Excavating the Alberta oils sands with public justice
The massive oil sands developments currently unfolding in northeast Alberta are yielding complicated energy and economic paybacks as well as presenting many social, economic, political and environmental risks and costs. How should society analyze, interact and respond to these enormous developments? How can we discern whether the implicated actors are being responsible, or determine whether governments have historically, and are currently, playing appropriate public justice roles? In other words, how can we develop stewardly, equitable, and just policy responses and action-plans in response to the oil sands boom? Read more…
Heading for an environmental train wreck?
The western world has long put faith in progress and technological advances, expecting the rest of the world to keep up or get left behind. Yet being on this technological “high-speed train” can have dire consequences as we disregard the world around us. We need to step off of this train and take an intrinsically Biblical, creational view, granting priority not to our own inventions but to preserving the earth we have been given. Read this insightful excerpt from Bob Goudzwaard’s address “Towards a New Vision of Common Security.”
Being a world leader?
At the United Nations environmental conference in Bali, Canada had the chance to reveal its strengths as a world leader in environmental protection. However, this opportunity was missed – instead of being a world leader, the Canadian delegation stuck to old arguments of economic stability and was reluctant to make any strong commitment to environmental sustainability. Read more…
Public justice questions
Keep these public justice questions in mind as you study the options proposed by the parties on the environment and the economy, and question your candidates:
- Does this initiative take care for creation seriously?
- Does this initiative promote the economic, physical and social well-being of all Canadians?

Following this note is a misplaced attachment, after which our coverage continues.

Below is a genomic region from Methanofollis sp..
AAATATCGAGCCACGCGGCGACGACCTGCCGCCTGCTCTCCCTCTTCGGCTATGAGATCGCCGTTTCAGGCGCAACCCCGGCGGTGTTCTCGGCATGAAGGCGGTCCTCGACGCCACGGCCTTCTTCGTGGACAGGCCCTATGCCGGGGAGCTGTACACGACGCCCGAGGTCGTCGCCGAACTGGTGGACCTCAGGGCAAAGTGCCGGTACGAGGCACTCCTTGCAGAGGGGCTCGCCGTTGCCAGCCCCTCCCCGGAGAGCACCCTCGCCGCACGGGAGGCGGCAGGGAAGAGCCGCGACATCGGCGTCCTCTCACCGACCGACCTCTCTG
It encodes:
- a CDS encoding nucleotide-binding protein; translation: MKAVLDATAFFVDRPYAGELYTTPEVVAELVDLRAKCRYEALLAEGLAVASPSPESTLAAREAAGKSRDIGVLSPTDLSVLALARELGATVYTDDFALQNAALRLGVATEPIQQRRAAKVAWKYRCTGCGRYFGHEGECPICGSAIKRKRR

- Does this initiative play off short term economic gain against the environment of future generations?
- Does this initiative emphasize the common good or particular interests?
- Does this initiative encourage Canadians (individuals, businesses, organizations) to change our behaviours?
- Is this initiative regressive – that is, does it impact poor people more? If so, are there steps that will be taken to offset the regressive impact?
Links to more information
The CBC has indepth pages on issues analysis as part of their election coverage. Their “Issues Analysis on the Environment” includes more information on each of the party’s stances, as well as on possible options for climate action.
The Declaration of Canadians for Climate Change, a group of prominent business leaders, academics, scientists, activists and former prime ministers, was released last week and can be found on the Pembina Institute website. The Pembina Institute’s site also includes more information on the environment, energy choices and policy options.
The National Round Table on the Environment and the Economy, an initiative of the federal government that brings together business leaders, labour representatives, universities, environmental organizations, Aboriginal communities and municipalities, also has information on policy options and reports on the expected impact of climate change on the Canadian economy.
Looking for party websites? Want to explore party platforms on the environment and the economy? Looking for more information on the policy announcements of the first week? Links to the websites of all of the parties hoping to run at least 50 candidates in this election can be found in our Canadian Elections section.
For all at CPJ, Chandra Pasma. Visit our website www.cpj.ca for an in-depth look at other issues, complete with provoking questions to ask your candidates. Let us know what you think of our mini election Ola!s by emailing us at firstname.lastname@example.org – we’ll return to our regular Ola! schedule after the election wraps up.
Citizens for Public Justice (CPJ) and our work of faith, justice and politics: